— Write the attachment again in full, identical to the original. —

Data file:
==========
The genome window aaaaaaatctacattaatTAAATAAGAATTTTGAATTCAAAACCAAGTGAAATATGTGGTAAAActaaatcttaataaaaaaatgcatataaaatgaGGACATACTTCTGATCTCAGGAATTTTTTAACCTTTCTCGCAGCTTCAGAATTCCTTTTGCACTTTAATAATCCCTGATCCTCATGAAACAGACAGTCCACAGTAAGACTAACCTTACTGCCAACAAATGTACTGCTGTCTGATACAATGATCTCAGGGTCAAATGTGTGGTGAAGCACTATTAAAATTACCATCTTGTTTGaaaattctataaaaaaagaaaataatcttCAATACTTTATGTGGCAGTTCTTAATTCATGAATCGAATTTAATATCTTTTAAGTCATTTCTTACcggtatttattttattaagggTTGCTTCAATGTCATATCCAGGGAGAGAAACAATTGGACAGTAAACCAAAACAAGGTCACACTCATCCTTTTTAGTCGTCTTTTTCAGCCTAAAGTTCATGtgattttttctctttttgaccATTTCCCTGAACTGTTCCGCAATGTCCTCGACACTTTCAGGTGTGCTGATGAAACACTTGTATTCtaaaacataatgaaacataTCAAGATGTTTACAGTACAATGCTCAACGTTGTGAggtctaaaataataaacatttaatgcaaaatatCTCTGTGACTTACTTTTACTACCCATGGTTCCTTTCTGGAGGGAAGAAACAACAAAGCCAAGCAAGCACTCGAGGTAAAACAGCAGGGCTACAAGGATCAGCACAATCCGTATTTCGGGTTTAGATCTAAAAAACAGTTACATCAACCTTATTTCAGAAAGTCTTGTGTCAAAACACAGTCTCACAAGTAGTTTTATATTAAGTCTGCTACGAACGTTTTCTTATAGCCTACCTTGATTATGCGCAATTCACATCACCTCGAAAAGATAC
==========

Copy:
The genome window aaaaaaatctacattaatTAAATAAGAATTTTGAATTCAAAACCAAGTGAAATATGTGGTAAAActaaatcttaataaaaaaatgcatataaaatgaGGACATACTTCTGATCTCAGGAATTTTTTAACCTTTCTCGCAGCTTCAGAATTCCTTTTGCACTTTAATAATCCCTGATCCTCATGAAACAGACAGTCCACAGTAAGACTAACCTTACTGCCAACAAATGTACTGCTGTCTGATACAATGATCTCAGGGTCAAATGTGTGGTGAAGCACTATTAAAATTACCATCTTGTTTGaaaattctataaaaaaagaaaataatcttCAATACTTTATGTGGCAGTTCTTAATTCATGAATCGAATTTAATATCTTTTAAGTCATTTCTTACcggtatttattttattaagggTTGCTTCAATGTCATATCCAGGGAGAGAAACAATTGGACAGTAAACCAAAACAAGGTCACACTCATCCTTTTTAGTCGTCTTTTTCAGCCTAAAGTTCATGtgattttttctctttttgaccATTTCCCTGAACTGTTCCGCAATGTCCTCGACACTTTCAGGTGTGCTGATGAAACACTTGTATTCtaaaacataatgaaacataTCAAGATGTTTACAGTACAATGCTCAACGTTGTGAggtctaaaataataaacatttaatgcaaaatatCTCTGTGACTTACTTTTACTACCCATGGTTCCTTTCTGGAGGGAAGAAACAACAAAGCCAAGCAAGCACTCGAGGTAAAACAGCAGGGCTACAAGGATCAGCACAATCCGTATTTCGGGTTTAGATCTAAAAAACAGTTACATCAACCTTATTTCAGAAAGTCTTGTGTCAAAACACAGTCTCACAAGTAGTTTTATATTAAGTCTGCTACGAACGTTTTCTTATAGCCTACCTTGATTATGCGCAATTCACATCACCTCGAAAAGATAC